The surface and cross-section morphologies of Formulations B50-L, B75-L, C50-L, and B50-S (Table I) are shown in Fig. 1. For all formulations, the surface of microparticles had a combination of wrinkled and smooth surfaces. This is likely due to the high MW (120 kDa and 180 kDa) at a low concentration (3%) of PLGAs used. Some microparticles may have relatively lower PLGA concentration to produce a highly wrinkled surface, while others may have relatively higher polymer density (and thus, viscosity), resulting in a smoother surface (26). When the PLGA L:G ratio increased from 50:50 to 75:25 (Fig. 1-a and b), the crater-like porous structures formed (red arrow). Solvent molecules might have been assembled in local regions to form oil droplets which were eventually removed from the surface. When the theoretical drug loading was increased from 40% to 50%, no significant difference was observed in the morphology of the microparticles (Fig. 1-a and c), as the PLGA concentration remained the same. Additionally, the change of the stator diameter-speed of the homogenizer-sieve size from 10 mm-5000 RPM-25 μm to 25 mm-3000 RPM-10 μm resulted in smaller microparticles by increasing the shear force at the interface and breaking the oil phase into smaller droplets (Fig. 1-a and d). The cross-sections of the naloxone-PLGA microparticles made with the different formulation- and processing-parameters were similar and solid with minimum observable porosity, probably due to the low concentration (3%) of PLGA and naloxone (below 5%), which allowed continuous dispersion of polymers in the core region (a2-d2 in Fig. 1) (18).
Figure 2 shows the size distributions of the naloxone-PLGA microparticles with different theoretical drug loadings (30%–60%), L:G ratios (50:50 and 75:25), and stator diameter-speed-sieve size of 10 mm-5000 RPM-25 μm and 25 mm-3000 RPM-10 μm. D-Values (D10, D50, D90) and span are provided in Table II, which provides a better understanding of the importance of different parameters on the size distribution of the resulting particles. Figure 2-a and Table II show that the size of the microparticles was decreased when the naloxone drug loading was lower. The D90 of the microparticles with the T-DL of 30% reduced by 15.3% compared to the microparticles with the T-DL of 60%. This is understandable, as the total weight was reduced when the naloxone concentration was lower. The microscopic images of the microparticles for Formulations A50-L (T-DL = 30%) and D50-L (T-DL = 60%) are shown in Fig. 2 (d) and (e), respectively. However, because most of the particles have the size of 50–60 μm (Fig. 2 (a)), the difference between the size of the microparticles is not significant. The L:G ratio of the PLGA had no significant influence on the size distribution of the microparticles (Fig. 2-b and Table II). Figure 2-c demonstrates the strong effect of the homogenization-sieving conditions, particularly stator diameter, on the size distribution of the particles, even for the same formulation. For example, the D10, D50, and D90 of Formulation B50 were decreased by 61.7%, 54.7%, and 49.5%, respectively, by changing the stator diameter-speed-sieving conditions of 10 mm-5000 RPM-25 μm to 25 mm-3000 RPM-10 μm.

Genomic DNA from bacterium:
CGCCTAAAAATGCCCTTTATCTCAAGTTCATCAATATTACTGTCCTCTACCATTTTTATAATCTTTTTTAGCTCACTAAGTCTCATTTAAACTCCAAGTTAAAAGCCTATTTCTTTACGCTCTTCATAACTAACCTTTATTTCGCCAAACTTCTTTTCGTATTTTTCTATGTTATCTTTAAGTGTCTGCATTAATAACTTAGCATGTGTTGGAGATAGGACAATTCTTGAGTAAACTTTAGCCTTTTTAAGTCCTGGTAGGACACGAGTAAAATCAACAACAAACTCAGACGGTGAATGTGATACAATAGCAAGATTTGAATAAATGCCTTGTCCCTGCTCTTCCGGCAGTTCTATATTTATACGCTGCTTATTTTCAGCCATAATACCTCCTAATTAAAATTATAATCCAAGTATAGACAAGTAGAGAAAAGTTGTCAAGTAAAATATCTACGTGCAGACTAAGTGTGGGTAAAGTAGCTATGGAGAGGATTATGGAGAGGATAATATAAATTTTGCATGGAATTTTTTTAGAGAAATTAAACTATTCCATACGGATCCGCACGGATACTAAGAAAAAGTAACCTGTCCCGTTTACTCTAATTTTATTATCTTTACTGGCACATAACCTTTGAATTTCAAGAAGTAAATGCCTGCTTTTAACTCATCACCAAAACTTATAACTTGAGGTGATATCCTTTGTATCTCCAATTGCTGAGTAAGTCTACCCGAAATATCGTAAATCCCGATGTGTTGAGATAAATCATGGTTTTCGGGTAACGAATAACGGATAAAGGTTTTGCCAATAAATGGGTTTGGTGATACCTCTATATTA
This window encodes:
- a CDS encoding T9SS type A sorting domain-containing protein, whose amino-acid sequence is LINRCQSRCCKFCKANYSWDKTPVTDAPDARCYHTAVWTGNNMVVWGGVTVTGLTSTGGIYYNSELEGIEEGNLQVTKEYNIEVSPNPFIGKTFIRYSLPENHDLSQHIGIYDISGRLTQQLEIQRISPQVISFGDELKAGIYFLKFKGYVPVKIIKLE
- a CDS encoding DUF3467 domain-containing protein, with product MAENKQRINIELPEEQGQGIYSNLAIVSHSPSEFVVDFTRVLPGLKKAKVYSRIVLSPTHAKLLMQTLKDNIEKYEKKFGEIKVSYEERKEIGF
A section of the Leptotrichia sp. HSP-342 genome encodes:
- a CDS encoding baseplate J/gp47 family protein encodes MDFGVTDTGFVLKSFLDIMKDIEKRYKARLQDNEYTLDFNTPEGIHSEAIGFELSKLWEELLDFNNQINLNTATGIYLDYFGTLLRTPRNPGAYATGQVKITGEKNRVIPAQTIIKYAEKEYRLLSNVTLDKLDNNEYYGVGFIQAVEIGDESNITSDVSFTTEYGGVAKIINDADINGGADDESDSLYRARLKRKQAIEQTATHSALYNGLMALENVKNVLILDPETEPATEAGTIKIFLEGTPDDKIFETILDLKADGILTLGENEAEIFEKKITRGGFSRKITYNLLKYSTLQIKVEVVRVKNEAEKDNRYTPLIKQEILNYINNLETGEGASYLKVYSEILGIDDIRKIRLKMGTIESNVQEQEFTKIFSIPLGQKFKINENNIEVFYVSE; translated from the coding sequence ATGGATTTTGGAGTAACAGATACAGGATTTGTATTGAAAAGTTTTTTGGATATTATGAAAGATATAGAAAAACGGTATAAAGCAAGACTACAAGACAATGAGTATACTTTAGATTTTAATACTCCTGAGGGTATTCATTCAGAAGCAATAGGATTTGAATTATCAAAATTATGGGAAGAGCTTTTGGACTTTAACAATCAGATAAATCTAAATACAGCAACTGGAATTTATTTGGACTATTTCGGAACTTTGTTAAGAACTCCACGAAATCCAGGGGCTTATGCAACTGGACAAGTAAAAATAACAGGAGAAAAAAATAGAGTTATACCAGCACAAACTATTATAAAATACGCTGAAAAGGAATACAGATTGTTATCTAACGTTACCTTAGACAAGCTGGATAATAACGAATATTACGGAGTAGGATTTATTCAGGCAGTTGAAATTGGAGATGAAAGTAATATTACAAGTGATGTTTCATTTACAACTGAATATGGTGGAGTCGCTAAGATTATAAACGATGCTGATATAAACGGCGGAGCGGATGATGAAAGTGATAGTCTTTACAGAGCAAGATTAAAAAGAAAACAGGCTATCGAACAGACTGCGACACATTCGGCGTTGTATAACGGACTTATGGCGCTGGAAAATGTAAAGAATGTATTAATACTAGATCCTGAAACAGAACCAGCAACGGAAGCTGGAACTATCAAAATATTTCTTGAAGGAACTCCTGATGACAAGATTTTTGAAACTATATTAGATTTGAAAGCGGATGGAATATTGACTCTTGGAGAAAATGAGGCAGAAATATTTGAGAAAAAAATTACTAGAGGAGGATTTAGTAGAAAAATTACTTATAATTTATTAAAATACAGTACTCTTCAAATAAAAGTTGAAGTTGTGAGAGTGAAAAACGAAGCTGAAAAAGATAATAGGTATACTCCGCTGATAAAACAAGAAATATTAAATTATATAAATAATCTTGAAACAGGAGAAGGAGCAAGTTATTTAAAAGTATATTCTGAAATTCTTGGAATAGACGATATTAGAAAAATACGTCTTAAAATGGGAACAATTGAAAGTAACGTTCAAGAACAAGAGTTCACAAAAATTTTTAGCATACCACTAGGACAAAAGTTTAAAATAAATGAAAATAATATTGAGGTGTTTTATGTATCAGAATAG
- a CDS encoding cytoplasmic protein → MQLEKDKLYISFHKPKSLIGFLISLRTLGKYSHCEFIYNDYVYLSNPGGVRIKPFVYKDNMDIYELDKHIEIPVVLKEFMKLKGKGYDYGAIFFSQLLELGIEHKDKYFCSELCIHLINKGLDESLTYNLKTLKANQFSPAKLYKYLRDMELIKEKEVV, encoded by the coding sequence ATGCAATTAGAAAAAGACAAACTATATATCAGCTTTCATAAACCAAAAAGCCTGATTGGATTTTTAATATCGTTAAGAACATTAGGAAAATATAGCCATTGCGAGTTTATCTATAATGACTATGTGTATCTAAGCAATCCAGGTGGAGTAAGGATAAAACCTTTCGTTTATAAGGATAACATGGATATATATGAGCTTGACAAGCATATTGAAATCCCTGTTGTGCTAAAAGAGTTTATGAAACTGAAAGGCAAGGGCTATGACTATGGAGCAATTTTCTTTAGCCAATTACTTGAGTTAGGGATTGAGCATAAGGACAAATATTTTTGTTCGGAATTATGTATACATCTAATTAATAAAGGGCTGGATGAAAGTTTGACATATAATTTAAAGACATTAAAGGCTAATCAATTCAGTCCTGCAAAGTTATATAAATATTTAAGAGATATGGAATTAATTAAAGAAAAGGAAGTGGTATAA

The encapsulation efficiency (EE) of naloxone and the actual drug loading (A-DL) in the microparticles made with PLGA 50:50 and 75:25 are shown in Fig. 3 as a function of theoretical drug loading (T-DL%). The particles characterized for Fig. 3 were made with the homogenization condition of 10 mm-5000 RPM. Table III provides a complete list of A-DL and EE values for all of the microparticles made in this study with both of the stator diameter-speed-sieve size values of 10 mm-5000 RPM-25 μm and 25 mm-3000 RPM-10 μm. As shown in Fig. 3, the EE was improved significantly by increasing the T-DL for both PLGAs. For instance, the increase of the T-DL from 30% to 60% enhanced the EE by 11%. A linear relationship between the T-DL and A-DL was also observed in Fig. 3. Table III shows that the EE and A-DL improved slightly by about 3% when the homogenizer stator diameter-speed-sieve size was 25 mm-3000 RPM-10 μm compared with 10 mm-5000 RPM-25 μm.
Figure 4 shows the in vitro cumulative release profiles in percentage (%) (Fig. 4-a1, b1, and c1) and the actual amount (mg) of released naloxone (Fig. 4-a2, b2, and c2) per mg of naloxone-PLGA microparticles. The parameters varied were the naloxone loading ranging from 21.08% to 48.54% (a1 and a2), the L:G ratio of 50:50 and 75:25 (b1 and b2), and homogenizer stator diameter-speed-sieve size of 10 mm-5000 RPM-25 μm and 25 mm-3000 RPM-10 μm (c1 and c2). Table IV lists the parameters of the in vitro drug release profiles from the microparticles: the initial drug release rate (I-DRR) and steady-state drug release rate (SS-DRR), their ratios (I-DRR/SS-DRR), drug release duration (in days), and the zero-order kinetics models.